"The last hurdle is awareness," said Dave Roberts of Drive Electric Vermont, a subdivision of Vermont Energy Investment Corporation. Roberts said he will consider EVs entrenched in Vermont when ownership hits 15 percent of all registered vehicles. While he sees the recent sales surge as encouraging, he added, there's a long way to go.
In many cases, Roberts suggested, the biggest obstacle to selling an all-electric vehicle is simply that buyers don't know what they're missing.
"We're advocates," he admitted. "But electric cars are really fun to drive. You're getting a car that performs as well — and, in some cases, better — than your gas car."
Lockwood noted that his Tesla accelerates from zero to 60 mph in 4.2 seconds, which puts it in roughly the same class as some high-performance sports cars. And, because the innards of an EV are far less complicated than those of an internal combustion engine, maintenance costs, even for his luxury sedan, are much lower than for gas-powered cars.
- Rev. Diane Sullivan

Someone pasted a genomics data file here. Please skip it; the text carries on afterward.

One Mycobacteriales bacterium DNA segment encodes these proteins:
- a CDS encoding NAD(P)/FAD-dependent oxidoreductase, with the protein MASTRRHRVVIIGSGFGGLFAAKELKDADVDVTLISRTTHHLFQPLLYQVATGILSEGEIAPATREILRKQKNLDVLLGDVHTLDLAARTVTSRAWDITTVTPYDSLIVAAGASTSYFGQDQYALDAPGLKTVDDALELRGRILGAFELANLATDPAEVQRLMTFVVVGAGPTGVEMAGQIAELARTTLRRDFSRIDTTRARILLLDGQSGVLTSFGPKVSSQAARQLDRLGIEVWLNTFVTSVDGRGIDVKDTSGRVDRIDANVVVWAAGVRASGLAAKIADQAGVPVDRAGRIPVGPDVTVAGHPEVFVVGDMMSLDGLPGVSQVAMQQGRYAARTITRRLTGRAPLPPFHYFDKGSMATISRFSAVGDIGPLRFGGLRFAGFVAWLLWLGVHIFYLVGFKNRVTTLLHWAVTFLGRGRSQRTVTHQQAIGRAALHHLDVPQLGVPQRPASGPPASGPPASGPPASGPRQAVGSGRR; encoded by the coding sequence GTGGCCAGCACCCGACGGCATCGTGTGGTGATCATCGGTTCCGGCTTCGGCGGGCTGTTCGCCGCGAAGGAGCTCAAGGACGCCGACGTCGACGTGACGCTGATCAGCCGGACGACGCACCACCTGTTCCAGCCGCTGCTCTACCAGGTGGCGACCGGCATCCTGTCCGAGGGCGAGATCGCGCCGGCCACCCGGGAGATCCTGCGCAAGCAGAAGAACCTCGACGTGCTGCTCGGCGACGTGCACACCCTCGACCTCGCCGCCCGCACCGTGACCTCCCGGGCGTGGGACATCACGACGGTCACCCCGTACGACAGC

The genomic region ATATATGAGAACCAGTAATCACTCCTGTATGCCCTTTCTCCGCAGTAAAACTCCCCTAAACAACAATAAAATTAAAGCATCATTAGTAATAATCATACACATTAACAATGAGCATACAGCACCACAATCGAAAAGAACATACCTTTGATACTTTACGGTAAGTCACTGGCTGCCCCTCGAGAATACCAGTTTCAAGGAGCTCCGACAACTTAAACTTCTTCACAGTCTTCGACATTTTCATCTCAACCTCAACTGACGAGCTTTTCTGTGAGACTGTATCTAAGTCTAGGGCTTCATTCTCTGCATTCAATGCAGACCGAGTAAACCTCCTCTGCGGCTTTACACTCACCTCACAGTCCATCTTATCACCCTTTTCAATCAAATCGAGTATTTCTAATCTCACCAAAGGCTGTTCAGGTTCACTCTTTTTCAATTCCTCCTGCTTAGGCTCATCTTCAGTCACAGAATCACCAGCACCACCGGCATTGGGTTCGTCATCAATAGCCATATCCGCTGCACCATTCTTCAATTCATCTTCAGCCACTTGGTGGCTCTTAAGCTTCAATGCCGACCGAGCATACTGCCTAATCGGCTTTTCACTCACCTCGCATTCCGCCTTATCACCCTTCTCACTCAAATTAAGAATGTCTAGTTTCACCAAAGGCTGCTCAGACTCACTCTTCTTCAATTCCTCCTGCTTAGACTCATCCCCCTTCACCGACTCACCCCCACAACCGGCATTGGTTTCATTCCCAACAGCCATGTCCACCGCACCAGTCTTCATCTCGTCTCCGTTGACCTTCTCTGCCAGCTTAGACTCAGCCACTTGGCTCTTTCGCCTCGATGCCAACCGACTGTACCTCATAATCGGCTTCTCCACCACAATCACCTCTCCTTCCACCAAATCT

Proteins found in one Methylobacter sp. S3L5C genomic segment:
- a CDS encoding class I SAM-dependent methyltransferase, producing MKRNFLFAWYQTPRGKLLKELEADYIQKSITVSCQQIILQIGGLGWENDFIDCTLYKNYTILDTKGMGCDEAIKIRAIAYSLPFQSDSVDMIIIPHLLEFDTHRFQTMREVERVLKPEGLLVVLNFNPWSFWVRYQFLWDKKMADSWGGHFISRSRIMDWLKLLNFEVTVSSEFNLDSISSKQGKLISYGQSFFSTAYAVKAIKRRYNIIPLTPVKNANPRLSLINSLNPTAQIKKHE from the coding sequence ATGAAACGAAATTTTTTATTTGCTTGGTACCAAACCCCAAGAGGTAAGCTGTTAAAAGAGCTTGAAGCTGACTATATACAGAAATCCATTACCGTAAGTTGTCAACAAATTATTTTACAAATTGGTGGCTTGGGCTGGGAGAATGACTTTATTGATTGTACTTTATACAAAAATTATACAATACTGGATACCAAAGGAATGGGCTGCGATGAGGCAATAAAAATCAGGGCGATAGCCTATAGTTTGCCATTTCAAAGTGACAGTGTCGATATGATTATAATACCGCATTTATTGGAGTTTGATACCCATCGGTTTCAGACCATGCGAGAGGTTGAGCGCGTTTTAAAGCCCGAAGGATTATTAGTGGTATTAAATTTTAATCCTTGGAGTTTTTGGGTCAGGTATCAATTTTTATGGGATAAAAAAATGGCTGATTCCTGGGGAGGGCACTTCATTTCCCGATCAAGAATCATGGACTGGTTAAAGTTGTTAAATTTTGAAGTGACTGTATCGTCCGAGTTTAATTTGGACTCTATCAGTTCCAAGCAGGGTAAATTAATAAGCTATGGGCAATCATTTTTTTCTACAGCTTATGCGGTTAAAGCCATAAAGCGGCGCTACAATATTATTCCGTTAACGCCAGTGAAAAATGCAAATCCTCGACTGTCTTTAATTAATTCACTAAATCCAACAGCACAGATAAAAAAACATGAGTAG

Note: Numbers represent the EPA's maximum estimated battery range.
Source: Drive Electric Vermont/U.S. Environmental Protection Agency.
"How many hundreds of moving parts does a combustion engine have?" Lockwood asked rhetorically. "Now, how many does this car have? It's, like, eight."
He added that annual state inspections are "almost a joke," since the car has no emissions.
"That's, like, half of the inspection checklist," he said with a laugh.
On a recent test-drive of the all-electric Bolt, Shearer Chevrolet salesperson Doug Littlefield encouraged me to floor the accelerator to get a sense of the car's pickup. While it didn't compare with the Tesla's g-forces, there was no questioning the compact four-door's pep. It turned on a dime, to boot.
Littlefield said he's seen markedly increased interest in Chevy's EVs recently, and not necessarily from the customers you might expect to drive a Big Three brand.
"We get a lot of people coming in looking at them," he said. "But the interesting thing is that they're not the typical Chevy customer."
A glance at the Shearer lot illustrates what he means by "typical": It's dominated by row after row of muscular pickup trucks, many with beds nearly big enough to hold the zippy little Bolt.